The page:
I wrote letters to 7 chairmen at departments where I was interested in working, and my chair said he would follow up with them and support me (actually, he didn't really do anything other that review my letters, but luckily I didn't need any more support). I got return letters inviting me for an interview at 3 of them (others did not reply or stated they were not hiring). Another one was actually actively recruiting for a relevant job). So I interviewed at all 4 and got 3 offers.

(Will continue this later)...
OK, more to the story...

These institutions offered a range of protected time for these tenure track positions. I will say at this point I became pretty wary of the tenure system, having seen tenured faculty get shown the door. However, I never saw myself doing anything more than academia, unlike many of my colleagues who were just looking to get out as soon as they finished residency. Of note, one of my colleagues was in the same exact boat as me. He also was highly successful and did his MSTP at the same institution. He did his post doc with a very famous physician scientist, and had great publications. He was on the same path as me, and actually got his K08. It didn't matter for him either, he was shown the door just like me. Unlike me, he was very bitter about it (and still is to this day).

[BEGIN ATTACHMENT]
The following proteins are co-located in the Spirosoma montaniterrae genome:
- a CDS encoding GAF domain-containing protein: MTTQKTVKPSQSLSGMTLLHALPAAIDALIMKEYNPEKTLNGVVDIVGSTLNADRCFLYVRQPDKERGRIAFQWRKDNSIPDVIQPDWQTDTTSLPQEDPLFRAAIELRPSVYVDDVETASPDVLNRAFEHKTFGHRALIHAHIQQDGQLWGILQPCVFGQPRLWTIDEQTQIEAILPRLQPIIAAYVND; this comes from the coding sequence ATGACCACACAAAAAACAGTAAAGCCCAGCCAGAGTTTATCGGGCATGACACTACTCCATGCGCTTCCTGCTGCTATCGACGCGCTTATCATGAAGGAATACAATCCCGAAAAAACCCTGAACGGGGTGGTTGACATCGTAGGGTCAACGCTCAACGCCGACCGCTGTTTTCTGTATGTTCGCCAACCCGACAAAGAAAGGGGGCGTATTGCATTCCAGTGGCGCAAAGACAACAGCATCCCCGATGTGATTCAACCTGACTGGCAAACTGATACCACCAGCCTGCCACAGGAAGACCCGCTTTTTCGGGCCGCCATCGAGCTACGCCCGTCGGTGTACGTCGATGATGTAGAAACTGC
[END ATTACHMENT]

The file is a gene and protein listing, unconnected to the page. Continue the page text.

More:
A breakdown of the offers:

1. 80/20 position at a great ivy league program that was very traditional (6/7 years to R01 or you get the boot). Great support, great staff, great location. Compensation was... terrible (below mean for academia in my specialty). Start up, space, everything included (final start-up figure was never supplied).

2. 50/50 position at another prominent ivy league-affiliated program. However, there was a lot of politics and in-fighting between the affiliated hospitals. It looked like walking into a minefield. I walked away.

3. 50/50 position at another prominent program in my field. However, they really made it pretty clear they were going to rely on me to focus on medical services. When I pressed for the need for protected time, they told me they thought the position was probably not in my best interest and steered me away.